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AIDS Behav. 2017 Mar;21(3):870-890. doi: 10.1007/s10461-016-1596-2.

Associations Among Neighborhood Characteristics and Sexual Risk Behavior Among Black and White MSM Living in a Major Urban Area.

Author information

1
Department of Community Health and Social Medicine, School of Medicine, City University of New York, 160 Convent Avenue, 404A Harris Hall, New York, NY, 10031, USA. vfrye@med.cuny.edu.
2
Laboratory of Social and Behavioral Sciences, New York Blood Center, New York, NY, USA. vfrye@med.cuny.edu.
3
Laboratory of Infectious Disease Prevention, New York Blood Center, New York, NY, USA.
4
Department of Behavioral and Community Health Sciences, Graduate School of Public Health, University of Pittsburgh, Pittsburgh, PA, USA.
5
Department of Emergency Medicine, School of Medicine, University of California, Davis, Sacramento, CA, USA.
6
Department of Epidemiology, Mailman School of Public Health Columbia University, New York, NY, USA.
7
New York University College of Global Public Health, New York University, New York, NY, USA.
8
Center for Drug Use and HIV Research, New York University Rory Meyers College of Nursing, New York University, New York, NY, USA.
9
Division of Infectious Diseases, Department of Medicine, Columbia University Medical Center, New York, NY, USA.
10
Laboratory of Social and Behavioral Sciences, New York Blood Center, New York, NY, USA.

Abstract

Identifying neighborhood characteristics associated with sexual HIV risk behavior among gay, bisexual and other men who have sex with men (MSM) living in urban areas may inform the development of policies and programs to reduce risk and subsequently HIV prevalence in urban areas. New York City M2M was a cross-sectional study designed to identify neighborhood-level characteristics associated with sexual risk behaviors among MSM living in New York City. This paper presents results of an analysis of neighborhood-level indicators of three distinct social theories of influence of the neighborhood environment on human behavior: physical disorder, social disorganization and social norms theories. Using multilevel modeling on a sample of 766 MSM stratified by race/ethnicity, we found little support for the role of social disorganization on the sexual risk behavior of MSM, whereas different indicators of physical disorder exerted negative effects across race groups. Our results suggest that the beneficial effects of housing stock maintenance and general neighborhood physical orderliness and cleanliness may have positive effects beyond those traditionally studied for African American MSM and that the field needs novel theorizing regarding whether and how neighborhood or virtual community-level factors relate to sexual behavior among MSM.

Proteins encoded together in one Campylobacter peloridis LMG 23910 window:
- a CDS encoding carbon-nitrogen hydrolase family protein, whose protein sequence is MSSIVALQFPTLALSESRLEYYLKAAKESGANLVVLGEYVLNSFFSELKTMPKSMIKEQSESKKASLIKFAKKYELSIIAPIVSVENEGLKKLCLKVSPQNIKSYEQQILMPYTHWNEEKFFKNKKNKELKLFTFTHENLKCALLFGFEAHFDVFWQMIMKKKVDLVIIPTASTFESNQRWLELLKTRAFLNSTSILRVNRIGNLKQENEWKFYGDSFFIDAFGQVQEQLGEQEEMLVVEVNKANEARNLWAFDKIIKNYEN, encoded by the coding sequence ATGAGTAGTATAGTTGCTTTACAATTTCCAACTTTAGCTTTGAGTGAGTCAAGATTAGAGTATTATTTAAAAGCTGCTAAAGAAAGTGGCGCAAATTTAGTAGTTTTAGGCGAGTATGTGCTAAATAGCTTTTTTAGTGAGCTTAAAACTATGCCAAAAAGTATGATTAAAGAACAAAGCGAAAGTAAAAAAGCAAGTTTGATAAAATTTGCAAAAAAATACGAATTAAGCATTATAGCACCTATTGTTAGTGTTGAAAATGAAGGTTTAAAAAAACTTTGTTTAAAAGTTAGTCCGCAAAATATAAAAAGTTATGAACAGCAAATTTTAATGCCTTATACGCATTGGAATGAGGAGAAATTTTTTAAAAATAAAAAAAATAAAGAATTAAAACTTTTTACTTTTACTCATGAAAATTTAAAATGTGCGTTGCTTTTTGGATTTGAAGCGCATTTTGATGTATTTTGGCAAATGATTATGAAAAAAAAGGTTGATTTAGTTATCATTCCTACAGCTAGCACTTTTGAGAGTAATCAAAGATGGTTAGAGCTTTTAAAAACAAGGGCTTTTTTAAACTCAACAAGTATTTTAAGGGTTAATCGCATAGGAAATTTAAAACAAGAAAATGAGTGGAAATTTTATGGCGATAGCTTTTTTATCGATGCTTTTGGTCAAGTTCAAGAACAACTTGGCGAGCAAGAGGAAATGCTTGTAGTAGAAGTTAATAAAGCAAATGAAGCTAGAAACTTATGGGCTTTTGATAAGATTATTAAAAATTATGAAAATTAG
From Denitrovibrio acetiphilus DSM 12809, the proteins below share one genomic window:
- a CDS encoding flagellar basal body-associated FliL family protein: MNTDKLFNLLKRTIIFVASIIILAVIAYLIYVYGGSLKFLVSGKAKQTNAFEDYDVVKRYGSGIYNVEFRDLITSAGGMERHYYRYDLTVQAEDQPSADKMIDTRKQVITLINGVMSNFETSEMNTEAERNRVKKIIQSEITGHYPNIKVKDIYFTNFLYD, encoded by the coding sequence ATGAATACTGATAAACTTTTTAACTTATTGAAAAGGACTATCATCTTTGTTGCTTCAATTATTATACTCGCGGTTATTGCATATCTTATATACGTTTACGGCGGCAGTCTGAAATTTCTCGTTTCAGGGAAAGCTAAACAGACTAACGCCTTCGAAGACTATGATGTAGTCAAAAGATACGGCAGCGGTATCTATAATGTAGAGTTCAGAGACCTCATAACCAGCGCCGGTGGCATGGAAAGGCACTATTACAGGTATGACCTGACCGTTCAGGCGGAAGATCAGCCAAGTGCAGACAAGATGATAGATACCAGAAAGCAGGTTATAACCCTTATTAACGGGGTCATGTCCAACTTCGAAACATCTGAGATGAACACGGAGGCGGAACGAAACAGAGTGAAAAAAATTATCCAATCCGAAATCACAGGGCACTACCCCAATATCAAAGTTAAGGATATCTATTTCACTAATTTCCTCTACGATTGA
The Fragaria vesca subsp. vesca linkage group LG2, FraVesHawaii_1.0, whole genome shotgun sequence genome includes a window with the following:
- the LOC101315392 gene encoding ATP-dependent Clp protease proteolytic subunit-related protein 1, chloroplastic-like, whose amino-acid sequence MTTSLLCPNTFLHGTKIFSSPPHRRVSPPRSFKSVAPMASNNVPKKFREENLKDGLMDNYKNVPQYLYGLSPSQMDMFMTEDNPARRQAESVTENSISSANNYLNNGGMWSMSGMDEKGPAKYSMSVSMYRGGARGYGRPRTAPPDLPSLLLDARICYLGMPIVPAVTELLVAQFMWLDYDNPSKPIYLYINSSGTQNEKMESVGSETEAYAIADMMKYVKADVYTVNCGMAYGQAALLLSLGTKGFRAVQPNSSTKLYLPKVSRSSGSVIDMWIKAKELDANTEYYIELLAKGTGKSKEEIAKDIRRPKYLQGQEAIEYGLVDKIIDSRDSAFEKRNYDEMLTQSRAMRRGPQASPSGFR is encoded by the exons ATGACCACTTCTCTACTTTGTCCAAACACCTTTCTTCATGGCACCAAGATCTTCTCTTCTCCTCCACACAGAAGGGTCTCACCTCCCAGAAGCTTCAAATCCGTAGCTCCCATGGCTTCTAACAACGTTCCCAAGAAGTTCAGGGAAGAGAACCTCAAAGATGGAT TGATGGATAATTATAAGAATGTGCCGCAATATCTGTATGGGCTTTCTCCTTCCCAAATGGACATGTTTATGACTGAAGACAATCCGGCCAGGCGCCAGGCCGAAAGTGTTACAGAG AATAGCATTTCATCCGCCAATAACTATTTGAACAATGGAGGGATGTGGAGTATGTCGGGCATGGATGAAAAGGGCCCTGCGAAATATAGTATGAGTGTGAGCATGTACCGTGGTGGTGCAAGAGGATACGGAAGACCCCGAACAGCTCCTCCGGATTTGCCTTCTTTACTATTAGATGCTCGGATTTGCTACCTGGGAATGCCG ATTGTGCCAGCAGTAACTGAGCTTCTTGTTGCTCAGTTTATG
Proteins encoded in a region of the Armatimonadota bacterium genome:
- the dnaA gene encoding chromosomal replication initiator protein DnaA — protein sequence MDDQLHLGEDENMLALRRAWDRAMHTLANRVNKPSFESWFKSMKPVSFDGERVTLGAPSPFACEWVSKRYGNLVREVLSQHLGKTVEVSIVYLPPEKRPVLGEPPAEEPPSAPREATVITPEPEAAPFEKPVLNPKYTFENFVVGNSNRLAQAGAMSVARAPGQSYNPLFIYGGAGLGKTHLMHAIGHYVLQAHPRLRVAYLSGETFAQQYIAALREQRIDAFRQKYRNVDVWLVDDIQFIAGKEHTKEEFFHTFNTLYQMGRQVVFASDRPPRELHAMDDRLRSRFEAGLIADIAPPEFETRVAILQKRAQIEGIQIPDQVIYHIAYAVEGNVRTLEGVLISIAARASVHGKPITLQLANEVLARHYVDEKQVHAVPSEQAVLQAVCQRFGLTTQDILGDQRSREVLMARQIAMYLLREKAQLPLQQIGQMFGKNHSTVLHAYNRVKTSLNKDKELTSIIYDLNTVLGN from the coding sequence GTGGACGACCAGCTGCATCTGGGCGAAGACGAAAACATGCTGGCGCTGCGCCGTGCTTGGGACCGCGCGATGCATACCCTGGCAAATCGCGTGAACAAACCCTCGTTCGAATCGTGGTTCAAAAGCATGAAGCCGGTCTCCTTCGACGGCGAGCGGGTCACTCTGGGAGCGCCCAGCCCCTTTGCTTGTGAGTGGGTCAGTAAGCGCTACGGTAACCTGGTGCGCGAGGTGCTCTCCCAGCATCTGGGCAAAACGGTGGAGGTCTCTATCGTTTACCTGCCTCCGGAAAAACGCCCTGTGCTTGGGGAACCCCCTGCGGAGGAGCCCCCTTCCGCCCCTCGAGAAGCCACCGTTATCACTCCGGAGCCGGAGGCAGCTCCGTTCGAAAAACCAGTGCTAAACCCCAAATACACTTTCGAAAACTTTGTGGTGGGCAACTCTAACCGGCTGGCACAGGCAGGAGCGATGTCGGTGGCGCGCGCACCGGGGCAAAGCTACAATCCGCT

KEYWORDS:

Condomless anal intercourse; HIV risk; Neighborhood environment

PMID:
27817101
DOI:
10.1007/s10461-016-1596-2
[Indexed for MEDLINE]

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